Local historian Ragnvald Christenson showed me to this highly interesting stone circle at Haukelifjell and told me about the use of and ancient travel routes in this high mountain area in Telemark county

Ok, I know I said last years campaign was “the very last fieldwork”, but four highly interesting observations in Telemark county lured me back onto the road last week.

One of the structures, the so-called “Munkekjerka” in Eidanger, proved difficult to find with the description I had available. In the high mountain area of Haukelifjell I had better luck, as I did not only find the stone circles reported on but an additional two structures of interest. These were located close to the main road over the mountain and in immediate vicinity of a shieling, on dry spots in a bog area. I suspect they have to do with hay stacking and shepherding. This is an explanation I think is likely for some of the structures I have looked at in northern Norway too.

However, for another structure further up in the mountain this is an unlikely explanation. According to my guide, local historian Ragnvald Christenson, the grass on the bog beside the circle would not be suitable for harvesting. Besides, the structure is rather massive with a wall of about 11 m in diameter, including some large boulders and enclosing an uneven inner surface with large differences in height. It is situated in steeply sloping terrain at the bottom of a hill beside the mentioned bog, just beside the famous Ålmannvegen, which crosses the bog. This travel route has been used for ages and is also known as a pilgrimage road in the Middle Ages.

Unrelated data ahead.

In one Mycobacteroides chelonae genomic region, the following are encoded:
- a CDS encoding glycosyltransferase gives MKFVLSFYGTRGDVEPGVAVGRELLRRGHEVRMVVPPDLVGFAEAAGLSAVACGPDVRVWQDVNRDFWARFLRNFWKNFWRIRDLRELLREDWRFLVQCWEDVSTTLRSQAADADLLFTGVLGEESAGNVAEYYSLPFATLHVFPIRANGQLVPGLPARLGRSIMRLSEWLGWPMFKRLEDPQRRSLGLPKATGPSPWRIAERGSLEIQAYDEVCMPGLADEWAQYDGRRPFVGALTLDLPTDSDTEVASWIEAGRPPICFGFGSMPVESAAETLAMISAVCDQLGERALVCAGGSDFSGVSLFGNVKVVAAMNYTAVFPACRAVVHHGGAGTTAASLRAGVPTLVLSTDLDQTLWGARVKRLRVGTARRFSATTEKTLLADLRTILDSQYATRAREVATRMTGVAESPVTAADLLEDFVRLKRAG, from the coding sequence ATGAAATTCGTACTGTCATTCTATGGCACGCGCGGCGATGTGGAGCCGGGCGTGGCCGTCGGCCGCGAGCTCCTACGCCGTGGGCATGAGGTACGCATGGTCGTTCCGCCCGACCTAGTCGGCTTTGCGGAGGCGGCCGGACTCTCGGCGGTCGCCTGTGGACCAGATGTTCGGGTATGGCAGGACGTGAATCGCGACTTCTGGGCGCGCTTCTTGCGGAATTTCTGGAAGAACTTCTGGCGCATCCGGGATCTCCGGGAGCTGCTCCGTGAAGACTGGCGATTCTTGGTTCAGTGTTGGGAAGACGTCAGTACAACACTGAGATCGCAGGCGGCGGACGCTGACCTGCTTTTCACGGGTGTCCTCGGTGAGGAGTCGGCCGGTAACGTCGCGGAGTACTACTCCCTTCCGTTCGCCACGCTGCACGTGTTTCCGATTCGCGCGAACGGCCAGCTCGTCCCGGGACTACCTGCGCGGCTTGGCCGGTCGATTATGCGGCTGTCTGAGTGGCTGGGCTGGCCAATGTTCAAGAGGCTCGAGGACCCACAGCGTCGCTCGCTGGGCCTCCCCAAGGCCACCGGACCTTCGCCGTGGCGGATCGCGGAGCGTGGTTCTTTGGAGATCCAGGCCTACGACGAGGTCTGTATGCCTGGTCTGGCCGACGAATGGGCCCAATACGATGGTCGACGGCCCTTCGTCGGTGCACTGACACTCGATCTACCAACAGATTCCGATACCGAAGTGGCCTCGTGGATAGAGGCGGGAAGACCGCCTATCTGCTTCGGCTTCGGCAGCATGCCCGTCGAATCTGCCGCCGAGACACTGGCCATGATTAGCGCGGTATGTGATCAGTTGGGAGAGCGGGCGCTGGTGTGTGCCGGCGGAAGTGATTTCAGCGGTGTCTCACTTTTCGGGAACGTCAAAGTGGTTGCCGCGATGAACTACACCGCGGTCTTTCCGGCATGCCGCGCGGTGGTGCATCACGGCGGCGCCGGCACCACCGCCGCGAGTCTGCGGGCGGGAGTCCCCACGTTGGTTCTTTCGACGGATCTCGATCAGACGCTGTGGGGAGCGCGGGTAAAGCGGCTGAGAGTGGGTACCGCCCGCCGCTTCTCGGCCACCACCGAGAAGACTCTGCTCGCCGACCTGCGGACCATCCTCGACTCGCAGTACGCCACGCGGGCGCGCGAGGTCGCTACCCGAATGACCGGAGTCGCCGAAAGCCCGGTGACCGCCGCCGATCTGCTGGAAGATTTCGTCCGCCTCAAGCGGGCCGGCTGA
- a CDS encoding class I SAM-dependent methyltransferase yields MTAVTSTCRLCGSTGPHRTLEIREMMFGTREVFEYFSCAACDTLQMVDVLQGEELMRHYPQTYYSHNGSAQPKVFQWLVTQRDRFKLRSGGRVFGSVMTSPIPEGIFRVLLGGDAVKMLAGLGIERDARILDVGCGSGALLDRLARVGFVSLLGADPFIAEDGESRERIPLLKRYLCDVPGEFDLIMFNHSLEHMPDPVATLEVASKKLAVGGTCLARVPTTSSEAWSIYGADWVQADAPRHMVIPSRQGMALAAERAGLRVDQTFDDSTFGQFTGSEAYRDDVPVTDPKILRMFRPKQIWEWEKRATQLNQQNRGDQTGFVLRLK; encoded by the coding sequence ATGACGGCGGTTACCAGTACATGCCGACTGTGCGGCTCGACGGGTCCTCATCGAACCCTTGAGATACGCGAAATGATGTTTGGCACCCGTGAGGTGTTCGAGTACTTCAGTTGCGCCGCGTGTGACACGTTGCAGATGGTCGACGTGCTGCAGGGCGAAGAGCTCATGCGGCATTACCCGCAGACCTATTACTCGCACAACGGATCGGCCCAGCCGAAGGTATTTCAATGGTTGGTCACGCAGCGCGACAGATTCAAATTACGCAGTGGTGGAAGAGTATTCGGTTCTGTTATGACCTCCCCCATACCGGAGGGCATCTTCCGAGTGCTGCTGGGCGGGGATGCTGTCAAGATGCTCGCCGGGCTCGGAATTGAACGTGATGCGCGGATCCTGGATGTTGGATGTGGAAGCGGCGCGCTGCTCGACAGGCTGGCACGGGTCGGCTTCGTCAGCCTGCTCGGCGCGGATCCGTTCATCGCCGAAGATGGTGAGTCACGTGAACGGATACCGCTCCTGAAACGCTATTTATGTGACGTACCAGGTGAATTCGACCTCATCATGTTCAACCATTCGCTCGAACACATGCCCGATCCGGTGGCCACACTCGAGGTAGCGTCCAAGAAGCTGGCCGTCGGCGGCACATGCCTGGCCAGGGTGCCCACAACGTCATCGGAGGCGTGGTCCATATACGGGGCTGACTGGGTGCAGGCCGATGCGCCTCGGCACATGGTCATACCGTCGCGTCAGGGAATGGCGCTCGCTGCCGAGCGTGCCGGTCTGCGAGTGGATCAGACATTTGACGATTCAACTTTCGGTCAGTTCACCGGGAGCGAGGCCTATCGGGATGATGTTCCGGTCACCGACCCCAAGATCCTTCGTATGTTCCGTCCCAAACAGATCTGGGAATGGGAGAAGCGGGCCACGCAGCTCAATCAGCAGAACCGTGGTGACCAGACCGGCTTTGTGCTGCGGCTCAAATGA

The similarities of this structure with northern Norwegian circular offering sites have been spotted before and some have argued that the stone circles at Haukelifjell could also be Sami. Telemark county is usually not considered a Sami area but Sami reindeer herding was performed in these mountains in the 19th century. Some have wondered if there may have been a Sami population here in older times too.

I would, however, rather focus on reasons for building this sort of structure, than the ethnic origin of the builders. Not because the latter aspect is not relevant and interesting, but because I have some doubt about the offering site explanation for stone circles like this. Whoever built them, I would like to find a plausible explanation for the rather consistent size, placement in the terrain and general construction of such structures from Finnmark in the north to (at least) Telemark in the south.